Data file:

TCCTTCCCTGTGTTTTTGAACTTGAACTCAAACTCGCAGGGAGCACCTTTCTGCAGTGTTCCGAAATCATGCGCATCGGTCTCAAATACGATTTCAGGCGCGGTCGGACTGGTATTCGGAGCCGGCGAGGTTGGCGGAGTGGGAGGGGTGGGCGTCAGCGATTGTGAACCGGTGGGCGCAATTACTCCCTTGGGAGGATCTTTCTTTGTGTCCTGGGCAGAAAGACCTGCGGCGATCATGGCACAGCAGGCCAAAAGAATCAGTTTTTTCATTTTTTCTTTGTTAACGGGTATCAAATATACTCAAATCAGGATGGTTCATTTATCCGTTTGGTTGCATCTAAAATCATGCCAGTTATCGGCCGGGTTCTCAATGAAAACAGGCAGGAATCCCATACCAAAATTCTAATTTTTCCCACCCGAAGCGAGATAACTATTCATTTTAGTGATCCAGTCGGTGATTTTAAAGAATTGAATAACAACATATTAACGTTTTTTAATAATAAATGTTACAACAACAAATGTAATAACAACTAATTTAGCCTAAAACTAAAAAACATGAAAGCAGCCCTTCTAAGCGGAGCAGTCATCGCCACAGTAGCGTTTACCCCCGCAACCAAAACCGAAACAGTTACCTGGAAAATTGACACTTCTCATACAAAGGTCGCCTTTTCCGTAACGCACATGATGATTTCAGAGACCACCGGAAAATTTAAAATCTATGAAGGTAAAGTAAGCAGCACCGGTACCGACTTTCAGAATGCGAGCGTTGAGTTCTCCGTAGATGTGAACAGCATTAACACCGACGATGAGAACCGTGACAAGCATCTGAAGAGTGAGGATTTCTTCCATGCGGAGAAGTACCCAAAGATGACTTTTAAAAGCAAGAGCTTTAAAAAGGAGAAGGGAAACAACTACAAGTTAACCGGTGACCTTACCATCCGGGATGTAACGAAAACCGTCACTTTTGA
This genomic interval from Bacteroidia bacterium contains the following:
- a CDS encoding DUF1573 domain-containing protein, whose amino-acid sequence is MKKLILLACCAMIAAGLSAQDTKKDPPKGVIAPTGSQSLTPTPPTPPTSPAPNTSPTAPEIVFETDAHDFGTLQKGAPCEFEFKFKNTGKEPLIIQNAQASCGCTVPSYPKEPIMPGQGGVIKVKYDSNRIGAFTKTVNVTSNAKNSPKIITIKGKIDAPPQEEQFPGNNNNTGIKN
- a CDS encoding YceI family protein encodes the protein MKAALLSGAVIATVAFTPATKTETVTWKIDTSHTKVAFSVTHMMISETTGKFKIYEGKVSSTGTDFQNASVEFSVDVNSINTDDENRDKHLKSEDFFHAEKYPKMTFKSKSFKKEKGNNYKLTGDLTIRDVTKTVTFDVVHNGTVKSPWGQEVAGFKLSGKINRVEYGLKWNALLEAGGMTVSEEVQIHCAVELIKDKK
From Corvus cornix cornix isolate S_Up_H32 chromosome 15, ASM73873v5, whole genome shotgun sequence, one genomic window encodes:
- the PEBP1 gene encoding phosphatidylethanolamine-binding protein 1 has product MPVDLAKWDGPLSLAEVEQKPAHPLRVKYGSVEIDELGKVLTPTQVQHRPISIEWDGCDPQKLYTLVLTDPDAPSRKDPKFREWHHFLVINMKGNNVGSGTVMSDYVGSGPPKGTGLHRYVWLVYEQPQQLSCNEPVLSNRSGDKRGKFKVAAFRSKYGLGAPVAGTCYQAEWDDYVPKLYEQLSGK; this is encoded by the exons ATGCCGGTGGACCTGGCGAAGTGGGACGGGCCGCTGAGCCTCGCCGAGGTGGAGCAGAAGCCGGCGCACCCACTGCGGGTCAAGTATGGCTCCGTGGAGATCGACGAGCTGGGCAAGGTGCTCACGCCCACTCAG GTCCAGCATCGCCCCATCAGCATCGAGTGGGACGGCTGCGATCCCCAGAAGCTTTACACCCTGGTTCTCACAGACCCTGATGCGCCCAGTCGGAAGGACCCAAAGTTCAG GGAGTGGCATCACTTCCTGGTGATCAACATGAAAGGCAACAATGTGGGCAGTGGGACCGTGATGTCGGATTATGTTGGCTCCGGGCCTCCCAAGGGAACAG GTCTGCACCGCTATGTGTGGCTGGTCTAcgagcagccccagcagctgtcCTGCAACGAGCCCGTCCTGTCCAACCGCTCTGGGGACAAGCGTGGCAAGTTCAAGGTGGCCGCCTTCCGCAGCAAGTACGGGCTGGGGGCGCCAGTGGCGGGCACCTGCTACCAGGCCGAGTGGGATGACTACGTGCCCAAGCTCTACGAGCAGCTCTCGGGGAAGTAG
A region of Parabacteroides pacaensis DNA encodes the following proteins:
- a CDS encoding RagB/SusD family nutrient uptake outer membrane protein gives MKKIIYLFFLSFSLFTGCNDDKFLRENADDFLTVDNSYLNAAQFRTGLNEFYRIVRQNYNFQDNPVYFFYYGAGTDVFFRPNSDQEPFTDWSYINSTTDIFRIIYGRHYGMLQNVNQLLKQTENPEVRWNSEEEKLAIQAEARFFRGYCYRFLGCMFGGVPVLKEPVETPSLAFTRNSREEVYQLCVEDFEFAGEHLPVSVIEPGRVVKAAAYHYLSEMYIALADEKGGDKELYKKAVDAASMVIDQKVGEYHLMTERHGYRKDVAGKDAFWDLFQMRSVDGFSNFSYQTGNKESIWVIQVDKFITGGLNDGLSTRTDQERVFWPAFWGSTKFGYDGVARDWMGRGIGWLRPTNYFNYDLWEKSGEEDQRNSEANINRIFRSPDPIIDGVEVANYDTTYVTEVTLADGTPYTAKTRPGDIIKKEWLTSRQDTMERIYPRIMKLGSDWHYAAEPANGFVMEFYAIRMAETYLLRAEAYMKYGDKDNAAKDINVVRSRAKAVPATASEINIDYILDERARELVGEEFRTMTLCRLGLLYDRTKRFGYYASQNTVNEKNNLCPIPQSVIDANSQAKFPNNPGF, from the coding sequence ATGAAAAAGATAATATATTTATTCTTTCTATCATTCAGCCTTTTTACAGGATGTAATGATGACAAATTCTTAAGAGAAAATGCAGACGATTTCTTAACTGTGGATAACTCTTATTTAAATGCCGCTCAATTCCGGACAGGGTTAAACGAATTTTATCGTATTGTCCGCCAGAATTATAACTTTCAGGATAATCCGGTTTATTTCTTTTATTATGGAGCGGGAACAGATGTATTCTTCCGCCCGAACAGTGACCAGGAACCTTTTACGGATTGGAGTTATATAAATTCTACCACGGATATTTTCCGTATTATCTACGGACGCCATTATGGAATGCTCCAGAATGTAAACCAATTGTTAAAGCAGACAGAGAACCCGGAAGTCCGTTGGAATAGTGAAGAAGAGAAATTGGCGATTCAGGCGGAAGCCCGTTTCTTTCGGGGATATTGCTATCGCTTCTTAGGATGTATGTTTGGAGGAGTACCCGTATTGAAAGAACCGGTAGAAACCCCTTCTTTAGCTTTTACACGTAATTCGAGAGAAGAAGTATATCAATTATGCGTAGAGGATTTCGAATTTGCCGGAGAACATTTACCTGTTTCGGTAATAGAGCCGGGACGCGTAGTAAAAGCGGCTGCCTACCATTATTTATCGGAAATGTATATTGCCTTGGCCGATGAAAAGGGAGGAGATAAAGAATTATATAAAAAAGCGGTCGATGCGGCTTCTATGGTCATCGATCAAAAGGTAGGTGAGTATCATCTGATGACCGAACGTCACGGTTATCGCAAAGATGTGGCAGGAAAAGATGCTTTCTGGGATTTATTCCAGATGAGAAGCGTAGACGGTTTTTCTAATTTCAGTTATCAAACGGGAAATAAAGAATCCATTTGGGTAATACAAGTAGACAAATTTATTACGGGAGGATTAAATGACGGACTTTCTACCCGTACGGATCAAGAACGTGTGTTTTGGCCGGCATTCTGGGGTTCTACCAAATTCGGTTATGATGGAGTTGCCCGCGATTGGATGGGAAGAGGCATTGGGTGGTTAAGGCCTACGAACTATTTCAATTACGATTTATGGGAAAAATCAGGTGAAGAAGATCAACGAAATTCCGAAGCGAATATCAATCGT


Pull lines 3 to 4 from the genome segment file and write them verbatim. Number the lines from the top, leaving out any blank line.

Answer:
- a CDS encoding DUF1573 domain-containing protein, whose amino-acid sequence is MKKLILLACCAMIAAGLSAQDTKKDPPKGVIAPTGSQSLTPTPPTPPTSPAPNTSPTAPEIVFETDAHDFGTLQKGAPCEFEFKFKNTGKEPLIIQNAQASCGCTVPSYPKEPIMPGQGGVIKVKYDSNRIGAFTKTVNVTSNAKNSPKIITIKGKIDAPPQEEQFPGNNNNTGIKN
- a CDS encoding YceI family protein encodes the protein MKAALLSGAVIATVAFTPATKTETVTWKIDTSHTKVAFSVTHMMISETTGKFKIYEGKVSSTGTDFQNASVEFSVDVNSINTDDENRDKHLKSEDFFHAEKYPKMTFKSKSFKKEKGNNYKLTGDLTIRDVTKTVTFDVVHNGTVKSPWGQEVAGFKLSGKINRVEYGLKWNALLEAGGMTVSEEVQIHCAVELIKDKK